FRIEDBERG, Germany – Like spring in many dioceses, spring in the U.S. Archdiocese for the Military Services is confirmation season.
Archbishop Edwin F. O’Brien packed his bags in late March and was to spend the next two months confirming the children of military personnel – and a few soldiers and sailors – stationed in Germany, Belgium, Italy and England.
Almost all the members of the armed services with whom he would come into contact had been deployed in Iraq or Afghanistan, and many would be going back.
“I find impressive the humility of military people,” the archbishop said April 11 after celebrating Mass and sharing lunch with soldiers who had returned from Iraq in late February and early March.
“They know how fragile life is,” the archbishop said. “They don’t boast. They don’t act like heroes. They act surprised when someone thanks them.”
One young soldier, his foot still in a cast from an injury in Iraq, played his guitar during the meal, then had an intense heart-to-heart with the archbishop about perhaps becoming a Catholic.
At the Friedberg Mass April 11, just as at confirmation the evening before at the garrison headquarters in Giessen, the local chaplain expressed the feelings of the small Catholic contingent in the 1st Brigade of the Army’s 1st Armored Division, thanking the archbishop for coming so far to visit and administer the sacraments.
“This is like a missionary diocese,” said Archbishop O’Brien. “The bishop goes out to a parish to confirm three or four young people in a rural town. Every diocese must evangelize, but the potential we have is extraordinary.”
Archbishop O’Brien is responsible for overseeing the pastoral care of 1.5 million Catholics: members of the armed forces and their dependents, U.S. government employees living abroad, and those being treated in the United States at hospitals run by the Department of Veterans Affairs.
“We have 250,000 young adults in uniform,” he said. “We need to go where they are.”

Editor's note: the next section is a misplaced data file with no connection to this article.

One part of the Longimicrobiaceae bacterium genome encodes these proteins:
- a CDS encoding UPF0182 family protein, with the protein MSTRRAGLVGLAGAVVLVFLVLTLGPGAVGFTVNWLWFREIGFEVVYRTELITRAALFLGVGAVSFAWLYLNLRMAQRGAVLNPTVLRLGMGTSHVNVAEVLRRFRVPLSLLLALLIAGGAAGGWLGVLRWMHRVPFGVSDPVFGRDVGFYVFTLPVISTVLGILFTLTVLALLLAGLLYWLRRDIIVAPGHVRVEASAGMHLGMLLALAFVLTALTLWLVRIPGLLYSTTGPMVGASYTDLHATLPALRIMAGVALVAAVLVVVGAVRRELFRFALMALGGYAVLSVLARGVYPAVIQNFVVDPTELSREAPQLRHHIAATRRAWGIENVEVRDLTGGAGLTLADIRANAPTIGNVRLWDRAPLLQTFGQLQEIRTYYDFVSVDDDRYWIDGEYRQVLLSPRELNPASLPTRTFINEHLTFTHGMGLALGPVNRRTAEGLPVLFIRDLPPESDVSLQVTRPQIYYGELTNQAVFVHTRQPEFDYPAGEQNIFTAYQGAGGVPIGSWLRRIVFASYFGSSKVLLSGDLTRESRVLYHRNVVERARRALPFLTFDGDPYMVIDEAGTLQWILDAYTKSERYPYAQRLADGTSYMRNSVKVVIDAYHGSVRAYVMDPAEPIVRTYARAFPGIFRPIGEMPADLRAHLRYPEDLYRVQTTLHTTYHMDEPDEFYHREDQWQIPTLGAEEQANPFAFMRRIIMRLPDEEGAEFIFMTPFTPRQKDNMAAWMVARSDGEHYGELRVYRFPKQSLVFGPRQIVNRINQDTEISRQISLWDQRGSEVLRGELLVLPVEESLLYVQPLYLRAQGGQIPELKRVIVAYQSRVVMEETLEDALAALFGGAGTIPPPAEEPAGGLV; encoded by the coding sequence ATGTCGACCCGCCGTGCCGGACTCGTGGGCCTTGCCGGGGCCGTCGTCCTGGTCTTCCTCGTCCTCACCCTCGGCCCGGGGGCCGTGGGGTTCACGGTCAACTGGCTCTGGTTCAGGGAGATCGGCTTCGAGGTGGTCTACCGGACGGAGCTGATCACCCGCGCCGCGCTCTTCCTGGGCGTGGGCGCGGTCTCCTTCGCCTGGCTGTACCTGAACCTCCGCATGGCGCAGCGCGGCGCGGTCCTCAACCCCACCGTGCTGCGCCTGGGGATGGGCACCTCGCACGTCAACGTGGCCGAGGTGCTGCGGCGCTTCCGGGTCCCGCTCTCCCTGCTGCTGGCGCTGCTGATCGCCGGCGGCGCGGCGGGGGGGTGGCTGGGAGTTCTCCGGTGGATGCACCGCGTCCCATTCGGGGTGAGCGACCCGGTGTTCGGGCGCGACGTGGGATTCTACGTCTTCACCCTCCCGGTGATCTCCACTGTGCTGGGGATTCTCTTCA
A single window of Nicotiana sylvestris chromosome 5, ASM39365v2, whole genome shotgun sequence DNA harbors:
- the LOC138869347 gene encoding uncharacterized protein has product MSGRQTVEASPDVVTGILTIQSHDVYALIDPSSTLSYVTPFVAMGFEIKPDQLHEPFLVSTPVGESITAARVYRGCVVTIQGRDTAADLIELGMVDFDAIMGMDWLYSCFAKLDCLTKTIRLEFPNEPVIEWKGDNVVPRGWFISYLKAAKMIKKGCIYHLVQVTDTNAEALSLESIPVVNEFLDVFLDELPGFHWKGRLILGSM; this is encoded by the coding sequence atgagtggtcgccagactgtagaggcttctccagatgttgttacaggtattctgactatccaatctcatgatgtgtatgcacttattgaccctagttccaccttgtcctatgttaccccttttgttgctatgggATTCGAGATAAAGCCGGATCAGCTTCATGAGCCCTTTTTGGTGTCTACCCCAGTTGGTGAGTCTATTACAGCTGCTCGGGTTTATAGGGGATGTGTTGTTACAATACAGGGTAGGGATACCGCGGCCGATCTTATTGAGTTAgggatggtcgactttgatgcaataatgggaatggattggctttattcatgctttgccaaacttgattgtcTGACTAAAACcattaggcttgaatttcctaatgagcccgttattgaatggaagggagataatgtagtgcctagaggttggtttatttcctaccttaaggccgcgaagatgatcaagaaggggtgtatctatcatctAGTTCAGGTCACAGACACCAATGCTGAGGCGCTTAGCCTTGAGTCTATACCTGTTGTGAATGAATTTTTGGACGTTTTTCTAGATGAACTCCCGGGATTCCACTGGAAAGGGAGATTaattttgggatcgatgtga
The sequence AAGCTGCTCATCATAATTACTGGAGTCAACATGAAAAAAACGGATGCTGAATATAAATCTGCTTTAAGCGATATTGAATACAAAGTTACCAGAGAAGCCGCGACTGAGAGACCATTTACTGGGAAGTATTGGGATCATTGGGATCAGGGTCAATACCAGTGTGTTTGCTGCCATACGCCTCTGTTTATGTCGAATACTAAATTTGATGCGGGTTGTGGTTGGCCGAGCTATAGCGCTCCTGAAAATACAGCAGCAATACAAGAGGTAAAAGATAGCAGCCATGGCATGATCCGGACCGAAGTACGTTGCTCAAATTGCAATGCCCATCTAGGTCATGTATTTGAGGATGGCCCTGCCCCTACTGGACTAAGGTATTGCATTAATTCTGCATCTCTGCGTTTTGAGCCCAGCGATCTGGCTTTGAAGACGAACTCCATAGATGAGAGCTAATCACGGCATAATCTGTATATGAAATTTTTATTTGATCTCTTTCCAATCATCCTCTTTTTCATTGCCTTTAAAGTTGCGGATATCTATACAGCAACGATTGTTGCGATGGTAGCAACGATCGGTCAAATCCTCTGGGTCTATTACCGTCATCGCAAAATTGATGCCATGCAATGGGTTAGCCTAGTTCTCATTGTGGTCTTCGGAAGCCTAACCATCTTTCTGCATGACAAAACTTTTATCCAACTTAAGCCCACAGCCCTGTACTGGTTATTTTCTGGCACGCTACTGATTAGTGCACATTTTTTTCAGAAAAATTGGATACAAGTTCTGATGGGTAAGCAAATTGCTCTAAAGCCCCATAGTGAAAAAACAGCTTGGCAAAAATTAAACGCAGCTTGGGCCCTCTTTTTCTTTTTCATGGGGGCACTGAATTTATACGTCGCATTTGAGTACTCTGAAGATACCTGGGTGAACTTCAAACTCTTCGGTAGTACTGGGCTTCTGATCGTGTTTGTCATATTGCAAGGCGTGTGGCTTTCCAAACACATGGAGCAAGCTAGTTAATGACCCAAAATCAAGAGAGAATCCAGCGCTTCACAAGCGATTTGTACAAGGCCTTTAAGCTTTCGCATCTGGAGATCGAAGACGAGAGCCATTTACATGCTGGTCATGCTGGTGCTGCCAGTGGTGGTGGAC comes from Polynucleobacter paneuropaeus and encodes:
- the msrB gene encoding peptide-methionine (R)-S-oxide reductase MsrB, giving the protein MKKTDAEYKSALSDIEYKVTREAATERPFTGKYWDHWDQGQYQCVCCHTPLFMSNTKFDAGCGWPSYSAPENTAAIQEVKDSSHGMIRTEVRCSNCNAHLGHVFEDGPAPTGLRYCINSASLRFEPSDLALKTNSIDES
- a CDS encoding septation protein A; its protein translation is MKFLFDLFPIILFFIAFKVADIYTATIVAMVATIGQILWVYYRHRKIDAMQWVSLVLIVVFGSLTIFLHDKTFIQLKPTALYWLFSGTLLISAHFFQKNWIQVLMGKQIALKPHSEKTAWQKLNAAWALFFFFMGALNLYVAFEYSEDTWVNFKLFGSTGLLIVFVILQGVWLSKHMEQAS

Yet the Archdiocese for the Military Services is hurting for chaplains. Archbishop O’Brien said more than 25 percent of people in the military are Catholic, yet only 7 percent of the chaplains are Catholic priests.
The archdiocese has 320 Catholic priests, but needs 800, he said.
At each stop in early April, Archbishop O’Brien prayed for vocations and pointedly suggested to unmarried soldiers that they consider becoming priests.
Thirteen percent of all seminarians, he said, come either from military families or have served in the military. Many of the values fostered by the military are needed in the priesthood as well: “integrity, self-sacrifice, loyalty, fraternity – you can build on that background,” he said.
Celebrating the chrism Mass in Heidelberg, Germany, April 3, the archbishop told the congregation, “Yet another Mass of Chrism finds our priest-chaplains still fewer in number and with ever greater demands upon them.
“Iraq and Afghanistan continue to take their toll of lives, American military and innocent civilians,” he said. “And military families at home wait and pray and sacrifice for safe returns and peaceful results.”
In addition, he said, there are “the thousands of returnees seeking bodily, mental and spiritual healing from wounds inflicted by a relative handful of crazed extremists.”
Archbishop O’Brien spent Easter afternoon at the U.S. military hospital at Landstuhl, visiting the injured and the staff.
“I was deeply impressed with the personnel,” he said. They work long hours, with great dedication, under enormous pressure to stabilize the wounded so they can be flown home for treatment, he said.
Wherever Archbishop O’Brien goes, he prays for vocations, tries to recruit priests, pressures the military to provide more priests – even if it means contracting local priests – prays for the injured and dead, and lets those serving in the military know that he sees their service as a vocation.
“When I speak to young people in the military,” he told the soldiers at Friedberg, “I often hear them wondering if there is a conflict between their military duty and their Christian faith.
“I don’t see it that way. Yours is a noble profession,” he said. “You are willing to give up your lives not just for your friends, but for strangers, and sometimes it is unappreciated.”
“Not every military action is correct,” the archbishop told the men and women in their light khaki uniforms and heavy tan boots. “But your military service is an act of charity.”
The archbishop encouraged them to imagine themselves in the parable of the good Samaritan, but not at the moment when all but the Samaritan pass by the man who had been beaten.
Rather, he said, think about what happened 20 minutes earlier, when the man was being attacked: Is it virtuous to help only if you wait until he is injured?
A Christian has an obligation “to do what is necessary and only what is necessary to stop the violence,” he said.
In an interview later, Archbishop O’Brien said, “It is our job to help them make the connection between their faith and the sacrifices they are making for very generous motives.”